Friday, 30 May 2008


As more than enough people have said in the past, it doesn't matter where you came from, it's where you're at, and if the nowness is fresh enough, where you're going can wait until tomorrow. Katie White used to be in a girl group called TKO - and the fact that so many can still consider that a negative in and of itself demonstrates how long a way we yet have to travel - who never had a hit (though I note with no small karmic amusement that Le Tigre's only UK hit single to date is entitled "TKO") and whom I never knowingly heard. And the training, if training it be, comes through very strongly throughout the first Ting Tings album We Started Nothing, even as she and drummer Jules de Martino, a reverse and superior White Stripes, take immense care to avoid cliche; one fully expects, for instance, the intro to "Be The One" to herald a typically gloopy Cowell-friendly ballad but instead the song glides into an exultant thrash. They can do 1981 (but better) whitegirl funk ("Shut Up And Let Me Go"), drowsy music box waltzes into nowhere in particular ("Traffic Light") and Camden Underworld girl indie to full early-mid nineties level (and beyond, with the steadily incursive horns on the long, closing title track). They too have a long way to go, just as SIlverfish or Shampoo once had, and it is to be hoped that they will be allowed to do so.

By now "That's Not My Name" should be acknowledged as one of the great and most natural of number ones, even if its chart topping status as a single means I will have to comment on it in detail elsewhere and with some hindsight-induced perspective, and I think it fully fair, as with Daphne and Celeste in another age, to say that disliking it signifies a deeper dislike and/or suspicion of pop; naivety is the least loseable of attributes, especially in music writers, despite our daily shields of anti-buffering cynicism.

So I will limit myself to commenting on "Guest DJ," and quantitatively it does not require much comment; beginning with a semi-glum two-chord seesaw recalling the later stages of Pavement albums (e.g. "Our Singer") to echo the feelings of "indigestion" and "growing up undone," its lifelessness is intruded upon and kissed by the gradually growing clamour of de Martino's drums and White's guitar and voice, dropping her Salford aitches but forceful when she needs to be (the astonishing growl of "making" at 1:51-1:52 on "We Walk"). "Nothing but the local DJ," White muses, but it turns out he and his songs were all she needed, "gave hope and a brand new day," as the gearstick is shifted upwards and one of the great pop choruses becomes visible, somewhere ideally sited between Kim Wilde and Bikini Kill. "Imagine all the girls, ah ah, ah ah/And the boys, ah ah, ah ah/And the strings, ee ee, ee ee/And the drums, the drums, the drums, the DRUMS..."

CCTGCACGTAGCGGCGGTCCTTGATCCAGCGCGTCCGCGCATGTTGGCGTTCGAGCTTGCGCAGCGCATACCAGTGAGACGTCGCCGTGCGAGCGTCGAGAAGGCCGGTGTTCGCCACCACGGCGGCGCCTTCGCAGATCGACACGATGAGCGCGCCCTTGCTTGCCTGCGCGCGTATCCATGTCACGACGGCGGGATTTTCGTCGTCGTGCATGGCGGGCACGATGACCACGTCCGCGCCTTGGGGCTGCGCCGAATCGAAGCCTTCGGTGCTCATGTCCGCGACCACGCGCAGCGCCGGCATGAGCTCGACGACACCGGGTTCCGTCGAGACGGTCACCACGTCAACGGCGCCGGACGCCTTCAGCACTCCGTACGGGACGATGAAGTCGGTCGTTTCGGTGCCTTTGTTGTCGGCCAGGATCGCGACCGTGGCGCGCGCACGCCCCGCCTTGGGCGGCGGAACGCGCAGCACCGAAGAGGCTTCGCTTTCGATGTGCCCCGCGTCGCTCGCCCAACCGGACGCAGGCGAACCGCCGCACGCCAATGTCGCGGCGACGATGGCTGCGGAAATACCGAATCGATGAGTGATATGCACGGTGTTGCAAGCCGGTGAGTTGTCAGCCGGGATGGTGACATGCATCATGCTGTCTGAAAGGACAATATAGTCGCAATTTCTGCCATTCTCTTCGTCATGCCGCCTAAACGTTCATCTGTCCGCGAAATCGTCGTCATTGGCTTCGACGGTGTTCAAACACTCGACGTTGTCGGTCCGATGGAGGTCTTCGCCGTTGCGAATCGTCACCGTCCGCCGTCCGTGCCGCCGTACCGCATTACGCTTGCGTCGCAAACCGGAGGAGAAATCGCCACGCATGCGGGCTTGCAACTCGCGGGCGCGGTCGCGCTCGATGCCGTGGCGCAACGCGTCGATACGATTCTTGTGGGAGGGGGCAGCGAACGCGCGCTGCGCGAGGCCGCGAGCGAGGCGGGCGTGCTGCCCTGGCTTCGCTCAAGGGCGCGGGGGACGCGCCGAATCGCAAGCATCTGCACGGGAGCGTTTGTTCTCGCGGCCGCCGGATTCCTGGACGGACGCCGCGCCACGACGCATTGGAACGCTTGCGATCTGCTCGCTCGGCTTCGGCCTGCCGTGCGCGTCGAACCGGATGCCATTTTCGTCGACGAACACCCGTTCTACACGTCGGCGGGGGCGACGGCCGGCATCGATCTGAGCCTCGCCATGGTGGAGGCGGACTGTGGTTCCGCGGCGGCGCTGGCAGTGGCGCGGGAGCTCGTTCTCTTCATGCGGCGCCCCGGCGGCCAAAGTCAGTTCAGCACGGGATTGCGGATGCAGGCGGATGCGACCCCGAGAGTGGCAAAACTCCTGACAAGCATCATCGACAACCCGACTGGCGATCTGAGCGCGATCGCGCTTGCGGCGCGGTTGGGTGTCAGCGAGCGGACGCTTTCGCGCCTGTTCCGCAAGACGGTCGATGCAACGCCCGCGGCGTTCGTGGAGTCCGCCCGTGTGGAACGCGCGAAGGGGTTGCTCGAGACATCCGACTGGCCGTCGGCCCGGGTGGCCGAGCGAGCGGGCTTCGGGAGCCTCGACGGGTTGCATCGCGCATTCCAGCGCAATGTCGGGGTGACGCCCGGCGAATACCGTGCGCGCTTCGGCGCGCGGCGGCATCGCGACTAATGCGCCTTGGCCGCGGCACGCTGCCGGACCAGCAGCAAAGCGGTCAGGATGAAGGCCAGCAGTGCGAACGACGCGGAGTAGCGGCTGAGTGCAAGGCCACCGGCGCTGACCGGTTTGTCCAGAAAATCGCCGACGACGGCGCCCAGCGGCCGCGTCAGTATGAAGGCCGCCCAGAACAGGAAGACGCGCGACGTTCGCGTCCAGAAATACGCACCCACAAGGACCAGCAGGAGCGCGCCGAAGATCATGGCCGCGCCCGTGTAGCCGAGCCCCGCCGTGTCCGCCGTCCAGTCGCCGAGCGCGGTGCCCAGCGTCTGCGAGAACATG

She hangs on to those DRUMS like Harold Lloyd to the Ministry of Sound clock and the DRUMS are what hooked this listener onto her cagoule-tail - she will not let them go - and the song now becomes steadily more confident, attacking and celebratory. "Blowing our mind in a world unkind/Gotta love the bpm!" The spinner as saviour: "We wore his love like a hand in a glove/His preacher, plays it all night long" - so already there is a nostalgia but unlike, say, "Weak Become Heroes," it is not a particularly hopeless one; the sun still radiates through White's soul as her heart creases up with origami eagerness. As "Great DJ," that brilliant ode to the power of music to deliver, rescue and renew, reaches its inevitable climax, we realise that its magic is indeed "all about the where and when" but know that its strength is sufficient to keep its message relevant for minds prepared to live and dance against the crackdowns; the route down which Girls Aloud, not to mention the rest of us, should be travelling.